The internet is wonderful and provides us with a lot of useful information. However, it’s important to remember there are myths floating around. For example, there’s no evidence that Parkinson’s can be prevented or reversed, but there are plenty of people who try and suggest it can be.
This article explores several common myths and how they stack up to the facts. We’ll also go over a few things, such as ways to lower risk factors and finding suitable respite care to help share the weight of caring for a loved one with Alzheimer’s.
What Is Alzheimer’s Disease?
Many people use Alzheimer’s disease and dementia as interchangeable terms. However, this isn’t the case. Dementia is an umbrella term used to describe several neurological issues with common traits, such as memory loss, personality changes, and trouble caring for oneself.
Alzheimer’s disease is the most prevalent type of dementia that aging adults can develop. It’s a progressive disease that typically starts with mild memory loss and cognitive decline. However, once it begins, it doesn’t stop. Eventually, the disease leads to things like the inability to have a conversation, trouble moving, and difficulty performing necessary daily activities.
Myths About Preventing Alzheimer’s
Not enough is known about Alzheimer’s yet, and scientists do not know of anything that is guaranteed to prevent, reverse, or treat the disease. However, several myths about prevention float around on the web. Let’s look at three of them here:
THC and CBD are two chemical compounds found in the cannabis plant. Both are being researched in depth to treat many different diseases and conditions. Their use in treating and preventing Alzheimer’s is ongoing.
While there is some evidence that these compounds may offer some benefit to those dealing with Alzheimer’s, there is also evidence that long-term memory could also be affected negatively. So, the official stance is that there is not enough evidence, and therefore, CBD and THC are not accepted treatments or preventative measures.
One of the primary properties that makes a food spicy is capsaicin. During a study done in China, researchers discovered there is a link between improved cognitive function and reduced Alzheimer’s disease markers and a capsaicin-rich diet.
However, it’s important to note that while this does offer some potential for Alzheimer’s prevention—just like a healthy, balanced diet does—it’s certainly not a guarantee, as some sources say.
The Mediterranean diet is often praised for promoting good cardiovascular health in those who adhere to it. One of the primary reasons for this is the amount of olive oil used in cooking. Because olive oil is full of healthy fats and antioxidants, it makes a great healthy choice for meal preparation.
A fairly comprehensive study at the American College of Cardiology noted a noticeably lower risk of Alzheimer’s, along with improved cardiovascular function. Again, this isn’t guaranteed prevention, but it does offer some hope for the future.
Risk Factors for Alzheimer’s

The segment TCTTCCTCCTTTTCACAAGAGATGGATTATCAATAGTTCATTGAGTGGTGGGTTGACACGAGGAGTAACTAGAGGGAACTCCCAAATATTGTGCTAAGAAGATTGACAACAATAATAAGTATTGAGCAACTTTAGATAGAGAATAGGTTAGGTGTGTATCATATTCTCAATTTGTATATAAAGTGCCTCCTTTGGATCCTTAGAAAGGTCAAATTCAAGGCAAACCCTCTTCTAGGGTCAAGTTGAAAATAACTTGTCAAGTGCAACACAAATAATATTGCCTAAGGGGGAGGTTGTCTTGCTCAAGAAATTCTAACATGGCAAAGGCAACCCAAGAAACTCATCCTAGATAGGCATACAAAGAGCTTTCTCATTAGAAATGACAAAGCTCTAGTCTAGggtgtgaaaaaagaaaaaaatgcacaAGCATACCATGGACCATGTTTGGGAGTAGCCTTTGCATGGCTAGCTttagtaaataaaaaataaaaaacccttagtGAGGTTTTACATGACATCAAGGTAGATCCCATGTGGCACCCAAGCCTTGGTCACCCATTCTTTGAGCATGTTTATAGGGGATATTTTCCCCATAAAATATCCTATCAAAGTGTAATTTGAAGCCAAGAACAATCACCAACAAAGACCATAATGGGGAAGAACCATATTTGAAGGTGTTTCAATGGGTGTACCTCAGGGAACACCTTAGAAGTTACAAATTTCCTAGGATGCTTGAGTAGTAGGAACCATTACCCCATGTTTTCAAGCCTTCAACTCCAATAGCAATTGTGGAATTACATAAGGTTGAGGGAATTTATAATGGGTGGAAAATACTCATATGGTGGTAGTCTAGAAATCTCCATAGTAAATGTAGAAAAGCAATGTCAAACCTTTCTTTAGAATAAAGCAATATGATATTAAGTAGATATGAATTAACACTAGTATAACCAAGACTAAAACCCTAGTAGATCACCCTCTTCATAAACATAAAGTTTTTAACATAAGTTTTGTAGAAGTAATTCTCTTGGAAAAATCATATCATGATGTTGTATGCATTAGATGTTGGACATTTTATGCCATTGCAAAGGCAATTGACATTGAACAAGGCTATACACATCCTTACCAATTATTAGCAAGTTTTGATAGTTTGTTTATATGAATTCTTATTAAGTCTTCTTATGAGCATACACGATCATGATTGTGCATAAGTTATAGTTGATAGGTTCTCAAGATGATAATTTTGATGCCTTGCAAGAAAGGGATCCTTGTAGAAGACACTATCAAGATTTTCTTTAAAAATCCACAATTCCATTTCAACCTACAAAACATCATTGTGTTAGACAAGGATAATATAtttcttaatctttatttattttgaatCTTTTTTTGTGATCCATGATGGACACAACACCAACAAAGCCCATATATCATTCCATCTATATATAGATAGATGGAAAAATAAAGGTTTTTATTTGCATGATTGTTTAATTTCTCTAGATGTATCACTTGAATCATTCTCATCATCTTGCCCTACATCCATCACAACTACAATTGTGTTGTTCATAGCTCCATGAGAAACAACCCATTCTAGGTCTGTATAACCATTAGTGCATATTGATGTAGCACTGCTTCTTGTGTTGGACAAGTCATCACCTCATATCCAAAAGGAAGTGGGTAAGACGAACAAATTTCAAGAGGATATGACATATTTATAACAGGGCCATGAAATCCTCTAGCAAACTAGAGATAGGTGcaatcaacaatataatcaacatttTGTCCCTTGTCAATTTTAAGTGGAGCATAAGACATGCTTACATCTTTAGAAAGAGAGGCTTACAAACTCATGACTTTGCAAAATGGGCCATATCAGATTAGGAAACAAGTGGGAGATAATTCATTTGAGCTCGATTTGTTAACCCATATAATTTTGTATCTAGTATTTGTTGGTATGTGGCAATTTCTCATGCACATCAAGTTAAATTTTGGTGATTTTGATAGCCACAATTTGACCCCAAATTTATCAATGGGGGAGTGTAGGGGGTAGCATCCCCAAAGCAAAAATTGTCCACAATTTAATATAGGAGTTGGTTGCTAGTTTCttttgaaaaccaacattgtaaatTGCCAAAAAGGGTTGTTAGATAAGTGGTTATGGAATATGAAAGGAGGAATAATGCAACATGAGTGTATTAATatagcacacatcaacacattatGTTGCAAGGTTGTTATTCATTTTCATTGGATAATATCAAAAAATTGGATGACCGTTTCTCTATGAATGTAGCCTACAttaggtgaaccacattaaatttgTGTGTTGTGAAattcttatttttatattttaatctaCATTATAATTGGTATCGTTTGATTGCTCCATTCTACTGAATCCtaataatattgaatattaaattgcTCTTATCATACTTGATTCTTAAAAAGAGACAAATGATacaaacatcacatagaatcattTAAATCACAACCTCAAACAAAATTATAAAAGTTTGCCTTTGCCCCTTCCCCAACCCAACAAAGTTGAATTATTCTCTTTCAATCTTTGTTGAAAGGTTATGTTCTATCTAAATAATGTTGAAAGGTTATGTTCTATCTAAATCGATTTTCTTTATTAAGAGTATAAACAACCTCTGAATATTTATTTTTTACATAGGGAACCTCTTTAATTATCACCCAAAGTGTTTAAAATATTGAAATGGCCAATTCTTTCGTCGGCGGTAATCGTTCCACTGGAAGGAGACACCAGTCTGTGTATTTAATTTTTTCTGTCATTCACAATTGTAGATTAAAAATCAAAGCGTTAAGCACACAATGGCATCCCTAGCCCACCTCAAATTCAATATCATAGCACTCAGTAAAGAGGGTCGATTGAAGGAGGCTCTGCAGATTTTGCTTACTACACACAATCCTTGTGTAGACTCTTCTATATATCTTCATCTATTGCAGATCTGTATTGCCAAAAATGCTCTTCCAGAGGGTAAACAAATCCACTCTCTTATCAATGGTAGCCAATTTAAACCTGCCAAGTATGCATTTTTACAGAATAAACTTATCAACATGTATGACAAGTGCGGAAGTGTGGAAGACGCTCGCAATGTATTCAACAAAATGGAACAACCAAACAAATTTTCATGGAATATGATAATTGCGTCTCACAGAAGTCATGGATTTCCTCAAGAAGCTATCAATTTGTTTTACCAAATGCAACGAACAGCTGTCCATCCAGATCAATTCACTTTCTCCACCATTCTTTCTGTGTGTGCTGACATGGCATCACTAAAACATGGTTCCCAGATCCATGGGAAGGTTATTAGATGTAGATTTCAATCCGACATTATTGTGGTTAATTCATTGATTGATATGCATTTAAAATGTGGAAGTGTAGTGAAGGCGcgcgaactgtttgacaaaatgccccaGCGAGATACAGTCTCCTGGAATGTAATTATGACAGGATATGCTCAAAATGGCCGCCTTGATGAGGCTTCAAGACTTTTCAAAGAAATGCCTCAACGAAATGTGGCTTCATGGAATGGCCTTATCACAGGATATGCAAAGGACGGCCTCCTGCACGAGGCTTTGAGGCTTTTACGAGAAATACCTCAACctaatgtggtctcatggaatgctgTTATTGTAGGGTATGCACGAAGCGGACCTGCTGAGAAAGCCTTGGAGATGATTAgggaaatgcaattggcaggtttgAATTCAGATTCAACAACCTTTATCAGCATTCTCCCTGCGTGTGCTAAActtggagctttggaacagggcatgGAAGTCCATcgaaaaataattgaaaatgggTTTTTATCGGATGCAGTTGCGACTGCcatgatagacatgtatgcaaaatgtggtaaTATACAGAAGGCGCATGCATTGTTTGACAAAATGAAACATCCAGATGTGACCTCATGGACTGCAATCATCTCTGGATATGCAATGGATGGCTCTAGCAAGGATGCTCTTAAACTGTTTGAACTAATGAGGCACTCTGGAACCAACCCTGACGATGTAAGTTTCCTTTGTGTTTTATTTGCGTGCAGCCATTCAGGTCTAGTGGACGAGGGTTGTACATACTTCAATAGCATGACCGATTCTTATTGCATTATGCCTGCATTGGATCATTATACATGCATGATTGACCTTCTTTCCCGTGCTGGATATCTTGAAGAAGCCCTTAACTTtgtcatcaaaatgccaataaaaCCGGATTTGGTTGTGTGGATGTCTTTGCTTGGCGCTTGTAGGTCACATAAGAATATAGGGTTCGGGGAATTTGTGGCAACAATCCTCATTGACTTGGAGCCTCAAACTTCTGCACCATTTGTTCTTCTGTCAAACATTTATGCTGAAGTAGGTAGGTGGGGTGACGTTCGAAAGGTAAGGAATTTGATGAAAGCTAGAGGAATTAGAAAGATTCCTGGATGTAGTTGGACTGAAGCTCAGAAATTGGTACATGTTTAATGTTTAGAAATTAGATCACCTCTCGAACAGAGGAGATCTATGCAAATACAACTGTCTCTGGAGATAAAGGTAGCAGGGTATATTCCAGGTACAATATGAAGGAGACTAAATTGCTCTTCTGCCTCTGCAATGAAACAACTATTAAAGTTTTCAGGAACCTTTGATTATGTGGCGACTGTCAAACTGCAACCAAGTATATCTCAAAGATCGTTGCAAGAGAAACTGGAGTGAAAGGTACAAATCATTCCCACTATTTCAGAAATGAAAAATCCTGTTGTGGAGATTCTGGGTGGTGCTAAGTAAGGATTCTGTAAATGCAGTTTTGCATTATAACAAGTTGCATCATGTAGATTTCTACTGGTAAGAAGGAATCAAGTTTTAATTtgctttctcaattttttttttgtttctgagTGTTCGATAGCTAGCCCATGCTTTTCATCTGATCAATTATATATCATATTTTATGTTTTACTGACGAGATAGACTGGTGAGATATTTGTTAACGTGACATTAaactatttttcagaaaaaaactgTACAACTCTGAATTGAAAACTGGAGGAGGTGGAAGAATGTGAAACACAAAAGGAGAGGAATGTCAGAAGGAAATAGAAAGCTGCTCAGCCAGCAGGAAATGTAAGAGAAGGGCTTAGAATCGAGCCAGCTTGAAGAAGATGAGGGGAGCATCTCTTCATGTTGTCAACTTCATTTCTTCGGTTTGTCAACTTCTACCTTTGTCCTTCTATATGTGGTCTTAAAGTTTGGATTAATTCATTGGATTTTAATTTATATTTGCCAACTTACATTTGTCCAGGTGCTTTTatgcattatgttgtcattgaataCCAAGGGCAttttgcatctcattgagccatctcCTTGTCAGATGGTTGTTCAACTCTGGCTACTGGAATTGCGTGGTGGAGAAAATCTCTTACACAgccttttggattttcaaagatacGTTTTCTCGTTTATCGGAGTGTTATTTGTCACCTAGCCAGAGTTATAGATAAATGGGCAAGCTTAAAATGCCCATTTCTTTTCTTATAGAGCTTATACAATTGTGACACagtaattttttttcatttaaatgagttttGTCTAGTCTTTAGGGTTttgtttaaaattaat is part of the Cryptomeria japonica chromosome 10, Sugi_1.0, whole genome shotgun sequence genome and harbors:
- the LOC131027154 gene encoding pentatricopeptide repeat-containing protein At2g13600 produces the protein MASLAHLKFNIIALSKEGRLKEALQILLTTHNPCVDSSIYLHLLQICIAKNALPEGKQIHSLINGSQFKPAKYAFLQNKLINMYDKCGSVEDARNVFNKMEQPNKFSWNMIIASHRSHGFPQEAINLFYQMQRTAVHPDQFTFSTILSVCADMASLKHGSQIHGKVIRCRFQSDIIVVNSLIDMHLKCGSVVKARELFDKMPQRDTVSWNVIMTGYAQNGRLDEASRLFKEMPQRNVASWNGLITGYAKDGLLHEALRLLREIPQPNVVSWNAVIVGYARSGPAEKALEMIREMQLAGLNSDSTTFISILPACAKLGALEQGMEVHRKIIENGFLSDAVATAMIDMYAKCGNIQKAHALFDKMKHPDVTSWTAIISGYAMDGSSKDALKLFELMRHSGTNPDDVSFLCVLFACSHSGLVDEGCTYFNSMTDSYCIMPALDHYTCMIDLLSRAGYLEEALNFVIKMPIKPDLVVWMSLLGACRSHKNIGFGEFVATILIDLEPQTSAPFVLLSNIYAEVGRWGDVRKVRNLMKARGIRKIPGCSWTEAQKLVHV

In the grand scheme, there’s still little known about Alzheimer’s disease. As our knowledge increases, scientists have begun recognizing patterns and risk factors that can increase a person’s chance of developing the disease.
Some of the known risk factors include:
- Age: This disease is often associated with old age. However, even people in their 20s and 30s can develop early-onset Alzheimer’s. But the older a person gets, the higher the risk of developing this disease gets.
- Family History: Those with biological family members who developed Alzheimer’s are at an increased risk. Scientists don’t know if this is simply genetic, environmental, or a mixture of both.
- Genetic History: Many diseases and conditions can be passed down genetically. To determine whether a disease can be passed genetically, there are two categories of genes to look at: risk and deterministic. Scientists have discovered Alzheimer’s genes in both categories, so the disease has a genetic component.
- Injuries: Because of the nature of the disease, brain injuries—even minor ones—play a role in the chances of developing the disease. Depending on the damage, it could even lead to early-onset Alzheimer’s.
Can Alzheimer’s Be Prevented?
As we can see from the above information, there is no cure or guaranteed prevention for this terrible disease. However, some promising research suggests we will discover these keys eventually.
Some common ways that we may be able to help prevent Alzheimer’s include:
- Eating a healthy, balanced diet with lots of healthy fats
- Staying physically active, especially as we get older
- Keeping up on social connections
- Maintaining brain function through exercises and activities
- Protecting our heads from trauma
How Fox Trail Senior Living in Hillsdale Can Help
One of the most unfortunate things about Alzheimer’s disease is that it doesn’t stop once it begins. It progresses and affects everyone differently, but eventually, there comes the point when a person needs full-time care to perform necessary daily activities.
Often this job falls on a close family member or friend. And while dedication and love will go a long way, the caregiver eventually needs a break. A great option is respite care in a senior living community that’s equipped for those dealing with neurological issues like Alzheimer’s
Give us a call at Fox Trail Senior Living in Hillsdale. The experienced staff can answer all your questions and give you a tour of the community to see how the staff and amenities can assist you and your loved one.